The Bard of Brands is dedicated to finding your narrative, the unique soul and ethos of your brand as a differentiator in a crowded and dynamic market and activating it to create sales. Nothing is more true than the axiom "the story sells the spirit" and with the dominance of large brands and the resources they have on hand, that narrative becomes a small brand's competitive edge.
A recent report from Wm Grant & Sons, makers of Balvenie, Glenfiddich and Hudson Whiskey, revealed that brand loyalty is dead, especially among the much coveted Millennial generation (LDA-35). Instead, these consumers are gravitating toward “unique experiences from the brands they engage with”. Multi-national spirits companies will inevitably use this to throw huge chunks of money at it, trying to differentiate in the market place by creating dozens of soul-less brands with manufactured experiences, many of which will fail. They can afford it; the small brand can't.
But you might say, 'I've already got a story' and my response is this: does one story tell me about your whole life as a person? Of course not, you're much more complex than that and so is your brand. A narrative is the long arc, made up of separate stories that connect to deliver a singular experience. The narrative is your house and each story is a doorway into it, offering each visitor a different entrance based on their needs and preferences.
THE METHODOLOGY BEHIND BARD OF BRANDS
A story for its own sake is just a story, but for a brand it must sell product. I've created a simple methodology to discover your brand's narrative that keeps this at the front of the customer's mind:
- Discovery: The process by which I understand your current state, your background and genesis, your challenges, failures and victories; your means of production, your goals and aspirations for the brand.
- The Narrative: the result. Its your collection of stories from every stakeholder in your operation: the founder(s), the sales people, the customers.
- The Application: your "living sales bible" and how it applies to the market place. It directs your marketing and sales strategy, your PR strategy, your line extensions, your labeling and POS materials. It's the foundation of your brand and its unique to your brand alone.
In April 2017, Robin Robinson and Jackie Summers of "Jack from Brooklyn" and creator of Sorel Liqueur, presented at American Distiller's Institute (ADI) in Baltimore, MD and gave a dynamic, informed and real-life look of what it takes to get and keep your product out on the market. On the last day of the conference, it played to a sold-out room and the comments ranged from "brutally honest" to "the best thing we saw here in 3 days". Here's an abridged version, check it out for yourself.
Click inside the presentation to advance the slides and builds
Why the "Bard"? William Shakespeare revealed the complexities of the human experience like no other writer. He constructed his plays in a complex, multi-threaded structure that held "a mirror up to nature". The Bard of Brands is dedicated to the narrative of your brand: the long, arcing, multi-faceted through-line that contains the stories, characters, drama, history and struggles of the brand. It is multi-dimensional; it is epic and poetic. It can contain legend and myth but it always rooted in a truth. And for a brand, it must have an outcome: it must connect in order to sell. It is the basis of a sales and marketing strategy, not a result of them. Those are about the "what" and "how". The Bard of Brands is about the "why".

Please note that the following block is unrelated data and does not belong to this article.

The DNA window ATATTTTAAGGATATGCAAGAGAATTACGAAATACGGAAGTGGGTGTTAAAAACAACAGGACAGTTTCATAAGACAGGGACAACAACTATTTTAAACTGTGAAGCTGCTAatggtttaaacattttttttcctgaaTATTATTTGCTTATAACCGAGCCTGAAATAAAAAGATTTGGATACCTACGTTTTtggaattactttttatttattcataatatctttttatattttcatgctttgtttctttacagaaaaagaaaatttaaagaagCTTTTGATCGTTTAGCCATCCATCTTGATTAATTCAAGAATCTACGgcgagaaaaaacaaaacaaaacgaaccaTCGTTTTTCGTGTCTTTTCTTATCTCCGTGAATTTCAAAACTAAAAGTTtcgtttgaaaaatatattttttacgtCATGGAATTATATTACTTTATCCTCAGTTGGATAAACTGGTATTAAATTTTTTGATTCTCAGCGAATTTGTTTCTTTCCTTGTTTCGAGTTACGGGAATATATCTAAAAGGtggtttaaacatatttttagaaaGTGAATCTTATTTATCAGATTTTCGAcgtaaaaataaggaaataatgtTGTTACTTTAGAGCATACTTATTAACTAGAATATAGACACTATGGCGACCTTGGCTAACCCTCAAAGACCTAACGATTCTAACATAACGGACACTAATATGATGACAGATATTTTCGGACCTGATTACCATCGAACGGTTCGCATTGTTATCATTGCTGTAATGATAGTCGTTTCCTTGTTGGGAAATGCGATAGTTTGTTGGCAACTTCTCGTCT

From tales of ancient civilizations and heroes to homespun anecdotes from around the kitchen table, stories reveal our deepest meaning, dreams and longing in their telling. Stories move people to action, to take a stand, to right a wrong or to dig deeper. Stories motivate people. And for a small brand, stories are the foundations of their success.
the narrative: systematically engaged to work
1. The narrative must be rich enough that it can be effective coming from the creator (distiller, blender, etc.) to the fourth salesperson in a far off market.
2. It must be flexible enough so that each tier in the distribution chain receives their own value from it: wholesale, retail, bar and consumer with no break in continuity between them. Instead, it invites them all to be a part of this experience, to live in a chapter of this story.
3. It must survive production changes, product evolution and personnel replacement.
4. It tells us where to sell, to who and when. It is not “branding”; it is not “messaging”, it certainly is not “bullets”, but the foundation from which these spring. It abhors stupid, trendy marketing-speak, like "disruptive", and "meta" and other words that people bandy about with no meaning.
5. It favors education in a knowledge-based, smartphone-driven consumer environment, but it can have a well-spring of legend or myth. Combined, it must create more than consumers, it must create evangelists.
At the same time, who said a narrative shouldn't be fun? Here's one I did for a well-known Scotch whisky company that got the story across while still tweaking those who still didn't get it.